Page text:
Tests Derivation from Model Based Formal Specifications
Software testing consumes a large percentage of total software development costs. Yet, it is still usually performed manually in a non rigorous fashion. In this work we suggest how state of the art practices in the area of testing can be applied to the systematic generation of tests from model-based formal specifications. Third Irish Workshop in Formal Methods, 1999 Tests Derivation from Model Based Formal Specifications However we should always keep in mind the shortcomings of defect testing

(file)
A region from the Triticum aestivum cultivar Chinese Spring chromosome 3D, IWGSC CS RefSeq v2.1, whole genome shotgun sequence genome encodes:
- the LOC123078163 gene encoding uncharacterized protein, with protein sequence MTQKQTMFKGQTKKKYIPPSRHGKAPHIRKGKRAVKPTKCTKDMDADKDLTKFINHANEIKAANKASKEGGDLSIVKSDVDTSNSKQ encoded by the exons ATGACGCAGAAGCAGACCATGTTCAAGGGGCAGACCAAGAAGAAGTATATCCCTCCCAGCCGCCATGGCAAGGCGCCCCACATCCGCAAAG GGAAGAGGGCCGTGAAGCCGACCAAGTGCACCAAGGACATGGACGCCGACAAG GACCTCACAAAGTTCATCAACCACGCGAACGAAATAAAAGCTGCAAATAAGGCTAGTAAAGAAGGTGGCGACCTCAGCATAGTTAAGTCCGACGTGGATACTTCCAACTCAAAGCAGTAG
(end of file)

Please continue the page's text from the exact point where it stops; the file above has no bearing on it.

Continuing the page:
... highlighted in  : primarily it may not always be the most straightforward method for increasing the reliability of the software under test. The testing activity is increasingly being automated. However, the crucial area of tests generation is still largely performed manually and, according to Ould , is the most important aspect of software testing requiring automation. Because manual testing demands fastidiousness, and hence is often performed non-rigorously, the need for automated tests generating tools in the software engineering community is strong. But automatic test generation is still in its infancy: few automatic tests generators have actually been implemented and far less, if any, are in use everyday  . Most automatic test generators use white box techniques to derive the tests . White box techniques use the source code as their basis for tests derivation. Black box techniques, where some sort of program specification is used for the derivation process, have not received the same amount of consideration. This is certainly due to the absence of intuitive methods for the derivation of tests from specifications. The main exception to this remark are test selection methods based on deterministic Finite State Machines where many useful theoretical results exists [9, 27, 16] . Without extensions however, FSMs have a limited modelling ability: only the control aspect of systems can be specified. Some formal notations that extend somewhat the usefulness of FSMs as a general specification technique are: LOTOS , Estelle  and SDL  . However those notations are not as expressive as model-based formal specification languages such as Z and VDM-SL. These preliminary considerations form the rationale to our undertaking of trying to systematically generate tests from VDM-SL specifications. Previous work in this area include the commendable work of J. Dick and A. Faivre  for their implementation of an automatic test generator prototype from a subset of VDM-SL. Although the VDM-SL subset used is very limited (e.g. no quantified expressions) their work forms much of the basis for other work in this area. In particular  re-applies their work, without extending it, to Z. Stocks and Carrington  present a formal framework for tests derivation from Z specifications where, unfortunately, automation is not addressed.